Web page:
• A. 

      50 feet or less to another aircraft.

    • B. 

      500 feet or less to another aircraft.

    • C. 

      1,000 feet or less to another aircraft.

  • 14. 
    Loss of cabin pressure may result in hypoxia because as cabin altitude increases
    • A. 

      The percentage of nitrogen in the air is increased.

    • B. 

      The percentage of nitrogen in the air is decreased.

    • C. 

      Oxygen partial pressure is decreased.

  • 15. 
    Scanning procedures for effective collision avoidance should constitute
    • A. 

      Looking outside for 15 seconds, then inside for 5 seconds, then repeat.

    • B. 

      1 minute inside scanning, then 1 minute outside scanning, then repeat.

    • C. 

      Looking outside every 30 seconds except in radar contact when outside scanning is unnecessary.

  • 16. 
    Sudden penetration of fog can create the illusion of
    • A. 

      Pitching up.

    • B. 

      Pitching down.

    • C. 

      Leveling off.

  • 17. 
    The illusion of being in a nose-up attitude which may occur during rapid acceleration takeoff is known as
    • A. 

      Inversion illusion.

    • B. 

      Autokinesis.

    • C. 

      Somatogravic illusion.

  • 18. 
    To allow pilots of in-trail lighter aircraft to make flight path adjustments to avoid make turbulence, pilots of heavy and large jet aircraft should fly
    • A. 

      Below the established glidepath and slightly to either side of the on-course centerline.

    • B. 

      On the established glidepath and on the approach course centerline or runway centerline extended.

    • C.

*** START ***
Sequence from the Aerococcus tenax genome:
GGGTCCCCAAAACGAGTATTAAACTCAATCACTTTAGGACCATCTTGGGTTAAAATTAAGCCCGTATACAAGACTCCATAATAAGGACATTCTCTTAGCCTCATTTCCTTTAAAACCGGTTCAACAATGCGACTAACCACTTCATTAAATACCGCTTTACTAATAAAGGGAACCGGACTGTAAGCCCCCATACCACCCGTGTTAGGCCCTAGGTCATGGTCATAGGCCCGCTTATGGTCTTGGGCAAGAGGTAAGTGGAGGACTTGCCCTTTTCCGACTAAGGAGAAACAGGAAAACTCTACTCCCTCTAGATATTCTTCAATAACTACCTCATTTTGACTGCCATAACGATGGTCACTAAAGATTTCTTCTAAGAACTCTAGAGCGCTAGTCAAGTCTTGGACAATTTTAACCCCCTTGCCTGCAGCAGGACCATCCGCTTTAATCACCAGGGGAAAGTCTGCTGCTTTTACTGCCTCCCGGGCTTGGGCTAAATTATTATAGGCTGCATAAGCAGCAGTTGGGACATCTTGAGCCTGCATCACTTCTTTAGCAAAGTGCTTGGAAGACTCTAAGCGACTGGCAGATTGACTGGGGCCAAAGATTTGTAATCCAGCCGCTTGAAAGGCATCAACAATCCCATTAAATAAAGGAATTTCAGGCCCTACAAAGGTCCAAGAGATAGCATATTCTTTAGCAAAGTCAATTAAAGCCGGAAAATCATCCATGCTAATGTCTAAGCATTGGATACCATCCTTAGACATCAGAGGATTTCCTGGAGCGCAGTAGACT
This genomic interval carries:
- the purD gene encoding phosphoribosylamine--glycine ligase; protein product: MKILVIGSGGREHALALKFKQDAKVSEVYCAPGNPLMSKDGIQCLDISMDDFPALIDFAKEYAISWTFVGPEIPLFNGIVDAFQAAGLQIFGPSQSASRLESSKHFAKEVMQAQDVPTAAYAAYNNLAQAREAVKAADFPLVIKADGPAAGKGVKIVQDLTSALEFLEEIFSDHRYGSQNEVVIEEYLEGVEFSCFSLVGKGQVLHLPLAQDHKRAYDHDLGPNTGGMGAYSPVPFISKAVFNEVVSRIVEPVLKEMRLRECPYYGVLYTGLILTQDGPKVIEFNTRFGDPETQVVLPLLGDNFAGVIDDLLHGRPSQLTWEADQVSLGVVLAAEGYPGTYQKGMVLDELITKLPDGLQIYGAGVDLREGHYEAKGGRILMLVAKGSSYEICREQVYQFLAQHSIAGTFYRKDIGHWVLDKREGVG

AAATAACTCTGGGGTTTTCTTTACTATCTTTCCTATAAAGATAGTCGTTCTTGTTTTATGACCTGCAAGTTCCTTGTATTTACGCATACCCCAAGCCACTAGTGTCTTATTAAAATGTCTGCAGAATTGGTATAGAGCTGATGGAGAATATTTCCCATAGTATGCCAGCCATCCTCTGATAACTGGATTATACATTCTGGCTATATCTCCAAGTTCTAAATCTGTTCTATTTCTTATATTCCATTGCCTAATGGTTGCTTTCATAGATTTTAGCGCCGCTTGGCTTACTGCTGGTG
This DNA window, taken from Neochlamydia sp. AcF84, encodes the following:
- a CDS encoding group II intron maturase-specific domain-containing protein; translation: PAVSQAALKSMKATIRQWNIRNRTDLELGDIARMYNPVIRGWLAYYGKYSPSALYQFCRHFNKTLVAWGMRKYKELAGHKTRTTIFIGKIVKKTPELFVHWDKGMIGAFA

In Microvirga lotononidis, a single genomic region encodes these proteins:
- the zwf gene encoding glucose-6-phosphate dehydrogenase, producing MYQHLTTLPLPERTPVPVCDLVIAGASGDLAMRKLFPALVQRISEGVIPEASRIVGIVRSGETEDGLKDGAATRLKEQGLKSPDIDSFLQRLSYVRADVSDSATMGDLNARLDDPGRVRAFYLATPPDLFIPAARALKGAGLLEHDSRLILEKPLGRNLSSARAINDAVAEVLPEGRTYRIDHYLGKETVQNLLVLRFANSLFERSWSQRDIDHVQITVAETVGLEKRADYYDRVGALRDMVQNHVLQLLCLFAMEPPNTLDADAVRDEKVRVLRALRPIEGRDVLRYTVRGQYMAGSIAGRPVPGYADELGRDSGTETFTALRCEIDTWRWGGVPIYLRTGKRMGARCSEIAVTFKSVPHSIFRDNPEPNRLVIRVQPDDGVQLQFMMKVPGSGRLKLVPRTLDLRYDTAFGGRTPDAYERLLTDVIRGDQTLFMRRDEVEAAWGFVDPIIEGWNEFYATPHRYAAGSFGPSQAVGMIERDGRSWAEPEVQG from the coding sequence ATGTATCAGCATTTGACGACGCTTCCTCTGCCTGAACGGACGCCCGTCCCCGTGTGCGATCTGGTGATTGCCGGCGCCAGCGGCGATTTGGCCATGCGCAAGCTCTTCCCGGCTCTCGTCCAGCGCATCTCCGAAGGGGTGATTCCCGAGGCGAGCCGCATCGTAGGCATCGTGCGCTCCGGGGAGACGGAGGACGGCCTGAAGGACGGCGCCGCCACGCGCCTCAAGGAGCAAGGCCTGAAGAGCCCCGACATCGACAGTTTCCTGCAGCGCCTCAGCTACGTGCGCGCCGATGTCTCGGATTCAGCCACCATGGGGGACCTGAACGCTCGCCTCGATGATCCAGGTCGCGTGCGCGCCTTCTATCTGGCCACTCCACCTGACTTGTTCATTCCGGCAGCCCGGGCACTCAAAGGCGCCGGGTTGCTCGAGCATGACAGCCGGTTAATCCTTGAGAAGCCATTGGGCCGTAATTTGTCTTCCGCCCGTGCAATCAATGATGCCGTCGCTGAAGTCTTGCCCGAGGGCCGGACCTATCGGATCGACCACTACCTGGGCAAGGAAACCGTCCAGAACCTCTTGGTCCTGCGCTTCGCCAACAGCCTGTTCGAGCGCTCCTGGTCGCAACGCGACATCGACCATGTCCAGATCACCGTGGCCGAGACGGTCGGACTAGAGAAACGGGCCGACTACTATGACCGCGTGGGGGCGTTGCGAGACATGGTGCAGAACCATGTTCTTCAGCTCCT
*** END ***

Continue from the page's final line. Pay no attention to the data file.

Above the established glidepath and slightly downwind of the on-course centerline.

  • 19. 
    To avoid the wingtip vortices of a departing jet airplane during takeoff, the pilot should
    • A. 

      Lift off at a point well past the jet airplane's flightpath.

    • B. 

      Climb above and stay upwind of the jet airplane's flightpath.

    • C. 

      Remain below the flightpath of the jet airplane.

  • 20. 
    Under what condition does ATC issue safety alerts?
    • A. 

      When collision with another aircraft is imminent.

    • B. 

      If the aircraft altitude is noted to be in close proximity to the surface or an obstacle.

    • C. 

      When weather conditions are extreme and wind shear or large hail is in the vicinity.

  • 21. 
    Under what conditions should a pilot on IFR advise ATC of minimum fuel status?
    • A. 

      When the fuel supply becomes less than that required for IFR.

    • B. 

      If the remaining fuel suggests a need for traffic or landing priority.

    • C. 

      If the remaining fuel precludes any undue delay.

  • 22. 
    What airport condition is reported by the tower when more than one wind condition at different positions on the airport is reported?
    • A. 

      Light and variable.

    • B. 

      Wind shear.

    • C. 

      Frontal passage.

  • 23. 
    What altitude and route should be used if the pilot is flying in IFR weather conditions and has two-way radio communications failure?
    • A. 

      Continue on the route specified in the clearance and fly the highest of the following: the last assigned altitude, altitude ATC has informed the pilot to expect, or to the MEA.

    • B. 

      Descend to MEA and, if clear of clouds, procceed to the nearest appropriate airport. If not clear of clouds, maintain the highest of the MEAs along the clearance route.

    • C. 

      Fly the most direct route to the destination, maintaining the last assigned altitude or MEA, whichever is higher.

  • 24. 
    What causes hypoxia?
    • A. 

      Excessive carbon dioxide in the atmosphere.

    • B. 

      An increase in nitrogen content of the air at high altitudes.

    • C. 

      A decrease of oxygen partial pressure.

  • 25. 
    What does the term "minimum fuel" imply to ATC?
    • A. 

      Traffic priority is needed to the destination airport.

    • B. 

      Emergency handling is required to the nearest suitable airport.

    • C. 

      Advisory that indicates an emergency situaion is possible should an undue delay occur.